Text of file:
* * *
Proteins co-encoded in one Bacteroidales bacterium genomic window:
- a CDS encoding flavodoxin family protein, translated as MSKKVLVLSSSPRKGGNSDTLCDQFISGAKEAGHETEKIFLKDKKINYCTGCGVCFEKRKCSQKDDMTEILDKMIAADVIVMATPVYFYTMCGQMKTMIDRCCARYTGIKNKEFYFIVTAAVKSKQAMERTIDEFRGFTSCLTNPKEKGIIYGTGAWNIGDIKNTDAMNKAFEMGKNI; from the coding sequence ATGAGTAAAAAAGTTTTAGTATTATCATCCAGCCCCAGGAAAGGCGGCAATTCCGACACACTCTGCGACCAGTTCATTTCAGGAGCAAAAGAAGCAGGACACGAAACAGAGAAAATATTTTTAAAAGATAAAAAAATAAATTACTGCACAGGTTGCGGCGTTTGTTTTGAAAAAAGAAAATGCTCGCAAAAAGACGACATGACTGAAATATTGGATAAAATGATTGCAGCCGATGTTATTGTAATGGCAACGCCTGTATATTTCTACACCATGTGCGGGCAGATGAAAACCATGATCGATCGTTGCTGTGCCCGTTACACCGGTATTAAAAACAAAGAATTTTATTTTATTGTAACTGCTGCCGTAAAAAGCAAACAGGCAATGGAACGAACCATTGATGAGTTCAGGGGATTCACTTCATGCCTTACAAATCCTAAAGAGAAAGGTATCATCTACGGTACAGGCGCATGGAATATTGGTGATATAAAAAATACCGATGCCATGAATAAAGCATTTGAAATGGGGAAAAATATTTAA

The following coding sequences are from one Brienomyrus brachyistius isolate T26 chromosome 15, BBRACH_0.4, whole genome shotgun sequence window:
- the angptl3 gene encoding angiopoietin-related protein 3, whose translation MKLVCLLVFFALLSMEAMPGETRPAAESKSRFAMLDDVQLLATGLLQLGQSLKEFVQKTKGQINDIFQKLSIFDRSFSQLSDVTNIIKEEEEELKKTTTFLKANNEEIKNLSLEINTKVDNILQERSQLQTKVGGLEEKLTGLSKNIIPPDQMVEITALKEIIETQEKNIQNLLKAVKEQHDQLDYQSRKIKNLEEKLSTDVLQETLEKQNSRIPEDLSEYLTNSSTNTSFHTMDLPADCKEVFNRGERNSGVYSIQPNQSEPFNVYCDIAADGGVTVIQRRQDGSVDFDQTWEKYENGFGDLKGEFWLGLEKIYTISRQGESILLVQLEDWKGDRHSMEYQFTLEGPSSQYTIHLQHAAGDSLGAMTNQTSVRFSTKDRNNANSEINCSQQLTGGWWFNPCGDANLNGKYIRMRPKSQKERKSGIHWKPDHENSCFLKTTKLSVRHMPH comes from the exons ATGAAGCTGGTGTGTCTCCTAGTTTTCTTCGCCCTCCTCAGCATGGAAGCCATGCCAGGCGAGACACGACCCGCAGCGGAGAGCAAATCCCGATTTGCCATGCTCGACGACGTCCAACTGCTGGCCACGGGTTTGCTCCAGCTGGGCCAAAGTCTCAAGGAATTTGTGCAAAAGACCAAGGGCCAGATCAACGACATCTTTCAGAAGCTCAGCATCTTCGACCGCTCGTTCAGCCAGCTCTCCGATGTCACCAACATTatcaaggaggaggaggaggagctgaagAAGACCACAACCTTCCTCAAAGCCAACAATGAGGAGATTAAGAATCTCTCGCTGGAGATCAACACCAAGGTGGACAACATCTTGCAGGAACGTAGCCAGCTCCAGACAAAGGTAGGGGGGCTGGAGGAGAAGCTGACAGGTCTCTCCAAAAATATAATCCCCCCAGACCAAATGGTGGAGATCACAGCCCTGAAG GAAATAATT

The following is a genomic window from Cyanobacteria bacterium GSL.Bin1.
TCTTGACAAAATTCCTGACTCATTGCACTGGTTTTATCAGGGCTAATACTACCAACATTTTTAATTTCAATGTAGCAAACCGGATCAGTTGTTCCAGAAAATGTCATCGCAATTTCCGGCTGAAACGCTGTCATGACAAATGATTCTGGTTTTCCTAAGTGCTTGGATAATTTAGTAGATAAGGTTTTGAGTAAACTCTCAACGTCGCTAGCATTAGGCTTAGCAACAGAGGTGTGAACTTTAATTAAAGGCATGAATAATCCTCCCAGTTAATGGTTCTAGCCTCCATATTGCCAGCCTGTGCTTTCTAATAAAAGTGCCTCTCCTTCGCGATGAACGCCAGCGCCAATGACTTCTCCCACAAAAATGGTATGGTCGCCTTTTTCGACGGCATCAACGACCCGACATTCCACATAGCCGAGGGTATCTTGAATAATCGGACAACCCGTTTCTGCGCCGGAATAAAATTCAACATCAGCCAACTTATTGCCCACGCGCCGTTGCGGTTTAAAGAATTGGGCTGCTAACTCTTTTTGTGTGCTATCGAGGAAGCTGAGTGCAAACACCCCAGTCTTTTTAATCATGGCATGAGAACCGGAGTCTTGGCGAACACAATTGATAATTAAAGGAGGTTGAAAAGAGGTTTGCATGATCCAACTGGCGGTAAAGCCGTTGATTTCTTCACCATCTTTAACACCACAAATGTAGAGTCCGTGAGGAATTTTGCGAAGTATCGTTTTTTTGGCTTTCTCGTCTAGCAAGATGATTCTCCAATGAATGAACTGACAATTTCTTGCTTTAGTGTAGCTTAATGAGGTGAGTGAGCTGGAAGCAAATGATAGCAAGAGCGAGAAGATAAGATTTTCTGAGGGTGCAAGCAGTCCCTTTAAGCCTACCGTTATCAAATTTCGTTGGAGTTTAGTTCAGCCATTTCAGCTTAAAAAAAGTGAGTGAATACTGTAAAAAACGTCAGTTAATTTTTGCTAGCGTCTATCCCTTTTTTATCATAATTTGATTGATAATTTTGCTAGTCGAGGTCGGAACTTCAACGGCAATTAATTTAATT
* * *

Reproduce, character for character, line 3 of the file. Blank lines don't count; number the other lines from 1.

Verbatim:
The following coding sequences are from one Brienomyrus brachyistius isolate T26 chromosome 15, BBRACH_0.4, whole genome shotgun sequence window: